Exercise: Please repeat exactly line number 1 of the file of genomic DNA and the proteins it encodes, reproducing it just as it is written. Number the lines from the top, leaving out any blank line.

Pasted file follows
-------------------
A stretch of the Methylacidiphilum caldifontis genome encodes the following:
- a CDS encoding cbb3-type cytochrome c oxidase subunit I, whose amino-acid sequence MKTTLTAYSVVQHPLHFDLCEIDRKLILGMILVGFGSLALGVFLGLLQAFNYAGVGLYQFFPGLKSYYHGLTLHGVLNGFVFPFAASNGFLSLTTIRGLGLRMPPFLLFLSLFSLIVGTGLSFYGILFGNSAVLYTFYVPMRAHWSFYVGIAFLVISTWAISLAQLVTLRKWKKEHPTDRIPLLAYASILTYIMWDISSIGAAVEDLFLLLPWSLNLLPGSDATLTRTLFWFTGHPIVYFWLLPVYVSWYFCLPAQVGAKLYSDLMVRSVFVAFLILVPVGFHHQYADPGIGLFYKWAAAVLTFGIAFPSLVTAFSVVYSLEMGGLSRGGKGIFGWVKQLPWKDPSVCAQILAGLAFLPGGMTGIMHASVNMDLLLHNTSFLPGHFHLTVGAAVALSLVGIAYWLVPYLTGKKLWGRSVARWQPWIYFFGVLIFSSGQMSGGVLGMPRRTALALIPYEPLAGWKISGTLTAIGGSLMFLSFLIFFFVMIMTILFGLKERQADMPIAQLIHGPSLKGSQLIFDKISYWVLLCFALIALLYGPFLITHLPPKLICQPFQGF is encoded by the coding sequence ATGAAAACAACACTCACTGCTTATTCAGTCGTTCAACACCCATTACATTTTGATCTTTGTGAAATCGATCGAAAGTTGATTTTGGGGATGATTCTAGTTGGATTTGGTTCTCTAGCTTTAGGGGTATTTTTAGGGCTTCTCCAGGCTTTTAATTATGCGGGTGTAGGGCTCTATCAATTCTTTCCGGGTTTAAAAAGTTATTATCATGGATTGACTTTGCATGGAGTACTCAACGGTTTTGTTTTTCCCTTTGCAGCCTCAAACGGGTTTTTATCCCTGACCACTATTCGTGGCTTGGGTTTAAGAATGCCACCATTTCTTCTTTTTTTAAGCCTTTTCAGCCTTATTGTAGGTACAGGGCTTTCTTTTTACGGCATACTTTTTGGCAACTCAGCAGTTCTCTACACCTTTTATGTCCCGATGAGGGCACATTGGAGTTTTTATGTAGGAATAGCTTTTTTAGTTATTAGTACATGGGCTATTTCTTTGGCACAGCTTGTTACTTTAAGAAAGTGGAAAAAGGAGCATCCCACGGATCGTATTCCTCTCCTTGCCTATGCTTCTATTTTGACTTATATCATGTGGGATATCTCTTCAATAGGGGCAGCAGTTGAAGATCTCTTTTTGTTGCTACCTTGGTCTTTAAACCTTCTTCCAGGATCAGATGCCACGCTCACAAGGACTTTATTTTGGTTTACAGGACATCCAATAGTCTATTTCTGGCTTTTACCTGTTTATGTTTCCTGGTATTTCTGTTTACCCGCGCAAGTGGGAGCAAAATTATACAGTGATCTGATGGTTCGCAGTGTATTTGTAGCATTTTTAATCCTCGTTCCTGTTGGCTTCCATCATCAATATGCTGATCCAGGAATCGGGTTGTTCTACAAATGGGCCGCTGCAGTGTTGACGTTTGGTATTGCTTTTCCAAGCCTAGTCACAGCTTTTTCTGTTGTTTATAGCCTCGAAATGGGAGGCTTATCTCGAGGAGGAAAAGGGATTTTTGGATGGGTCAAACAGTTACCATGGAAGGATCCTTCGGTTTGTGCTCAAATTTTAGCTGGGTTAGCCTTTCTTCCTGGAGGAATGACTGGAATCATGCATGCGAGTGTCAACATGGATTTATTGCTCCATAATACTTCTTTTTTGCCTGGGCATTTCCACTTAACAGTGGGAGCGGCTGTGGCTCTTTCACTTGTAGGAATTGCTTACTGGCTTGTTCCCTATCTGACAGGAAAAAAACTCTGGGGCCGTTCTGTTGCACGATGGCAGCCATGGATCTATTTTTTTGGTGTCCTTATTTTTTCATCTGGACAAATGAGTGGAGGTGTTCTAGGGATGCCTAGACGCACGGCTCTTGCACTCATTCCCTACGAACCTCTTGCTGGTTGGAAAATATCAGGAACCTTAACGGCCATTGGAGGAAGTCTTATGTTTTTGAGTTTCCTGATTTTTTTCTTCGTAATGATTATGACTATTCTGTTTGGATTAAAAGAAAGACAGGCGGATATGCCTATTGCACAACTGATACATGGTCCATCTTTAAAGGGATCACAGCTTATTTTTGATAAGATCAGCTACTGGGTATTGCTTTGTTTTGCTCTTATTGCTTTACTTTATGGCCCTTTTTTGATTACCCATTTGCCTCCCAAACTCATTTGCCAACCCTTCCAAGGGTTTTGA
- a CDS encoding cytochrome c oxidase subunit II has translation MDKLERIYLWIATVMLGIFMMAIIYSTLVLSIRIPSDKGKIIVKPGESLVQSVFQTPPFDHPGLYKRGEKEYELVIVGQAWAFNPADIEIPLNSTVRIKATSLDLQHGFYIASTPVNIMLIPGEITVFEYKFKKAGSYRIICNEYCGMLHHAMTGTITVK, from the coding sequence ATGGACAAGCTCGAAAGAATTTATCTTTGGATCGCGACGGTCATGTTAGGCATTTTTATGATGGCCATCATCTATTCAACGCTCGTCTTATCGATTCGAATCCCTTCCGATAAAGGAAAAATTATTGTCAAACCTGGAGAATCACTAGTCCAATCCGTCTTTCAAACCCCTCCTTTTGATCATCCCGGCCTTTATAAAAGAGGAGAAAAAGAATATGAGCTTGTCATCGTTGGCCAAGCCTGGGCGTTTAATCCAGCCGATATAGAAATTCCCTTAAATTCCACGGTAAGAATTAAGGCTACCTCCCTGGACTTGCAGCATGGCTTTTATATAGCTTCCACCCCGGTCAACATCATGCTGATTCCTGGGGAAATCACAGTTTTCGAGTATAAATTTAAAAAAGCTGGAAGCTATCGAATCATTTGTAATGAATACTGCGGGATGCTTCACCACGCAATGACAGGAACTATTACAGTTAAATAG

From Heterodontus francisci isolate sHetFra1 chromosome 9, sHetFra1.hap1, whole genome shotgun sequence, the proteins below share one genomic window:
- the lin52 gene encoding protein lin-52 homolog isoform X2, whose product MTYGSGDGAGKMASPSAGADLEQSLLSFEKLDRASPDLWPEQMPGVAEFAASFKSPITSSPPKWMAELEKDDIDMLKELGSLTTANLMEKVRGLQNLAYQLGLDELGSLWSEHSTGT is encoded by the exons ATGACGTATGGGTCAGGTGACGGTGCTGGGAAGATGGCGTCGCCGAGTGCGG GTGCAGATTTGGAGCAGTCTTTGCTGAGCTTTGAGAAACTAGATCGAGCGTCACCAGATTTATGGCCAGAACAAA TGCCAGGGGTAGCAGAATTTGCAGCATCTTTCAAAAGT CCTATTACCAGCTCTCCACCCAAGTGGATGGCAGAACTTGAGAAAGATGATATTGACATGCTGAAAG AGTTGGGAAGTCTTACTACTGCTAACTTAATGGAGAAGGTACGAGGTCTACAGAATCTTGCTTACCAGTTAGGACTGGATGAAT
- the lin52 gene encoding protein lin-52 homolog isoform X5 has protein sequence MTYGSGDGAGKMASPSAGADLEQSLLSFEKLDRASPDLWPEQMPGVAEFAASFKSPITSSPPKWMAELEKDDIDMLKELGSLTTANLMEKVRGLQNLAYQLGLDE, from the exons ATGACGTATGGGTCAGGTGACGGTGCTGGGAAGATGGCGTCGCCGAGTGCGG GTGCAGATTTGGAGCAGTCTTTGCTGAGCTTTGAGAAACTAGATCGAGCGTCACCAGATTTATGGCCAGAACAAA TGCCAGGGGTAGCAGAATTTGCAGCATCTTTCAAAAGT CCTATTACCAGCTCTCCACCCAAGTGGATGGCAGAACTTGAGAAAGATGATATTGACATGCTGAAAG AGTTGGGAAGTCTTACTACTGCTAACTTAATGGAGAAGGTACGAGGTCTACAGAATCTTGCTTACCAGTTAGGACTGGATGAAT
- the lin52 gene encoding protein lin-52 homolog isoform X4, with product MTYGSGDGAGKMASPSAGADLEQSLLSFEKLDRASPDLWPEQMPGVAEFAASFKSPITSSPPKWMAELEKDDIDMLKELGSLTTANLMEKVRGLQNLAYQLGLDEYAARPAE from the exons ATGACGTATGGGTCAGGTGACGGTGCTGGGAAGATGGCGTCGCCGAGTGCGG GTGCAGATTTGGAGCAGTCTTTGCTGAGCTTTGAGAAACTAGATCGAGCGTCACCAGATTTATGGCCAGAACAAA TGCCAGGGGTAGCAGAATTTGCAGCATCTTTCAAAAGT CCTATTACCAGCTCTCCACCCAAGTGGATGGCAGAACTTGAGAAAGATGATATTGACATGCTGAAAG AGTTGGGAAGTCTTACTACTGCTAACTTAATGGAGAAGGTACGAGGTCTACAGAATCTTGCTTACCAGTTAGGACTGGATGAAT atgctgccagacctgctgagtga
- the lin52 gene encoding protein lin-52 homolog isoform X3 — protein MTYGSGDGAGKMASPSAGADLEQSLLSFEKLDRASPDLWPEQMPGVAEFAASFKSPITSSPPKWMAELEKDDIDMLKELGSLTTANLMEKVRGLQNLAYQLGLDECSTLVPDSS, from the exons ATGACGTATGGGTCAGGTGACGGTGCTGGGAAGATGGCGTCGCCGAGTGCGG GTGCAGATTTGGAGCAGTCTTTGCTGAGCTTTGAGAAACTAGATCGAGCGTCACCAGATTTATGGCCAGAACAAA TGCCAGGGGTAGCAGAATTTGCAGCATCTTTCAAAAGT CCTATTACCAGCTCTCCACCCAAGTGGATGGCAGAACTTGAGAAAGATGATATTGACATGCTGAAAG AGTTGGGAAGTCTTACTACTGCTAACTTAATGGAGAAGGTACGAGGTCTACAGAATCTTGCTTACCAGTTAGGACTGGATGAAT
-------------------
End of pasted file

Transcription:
A stretch of the Methylacidiphilum caldifontis genome encodes the following: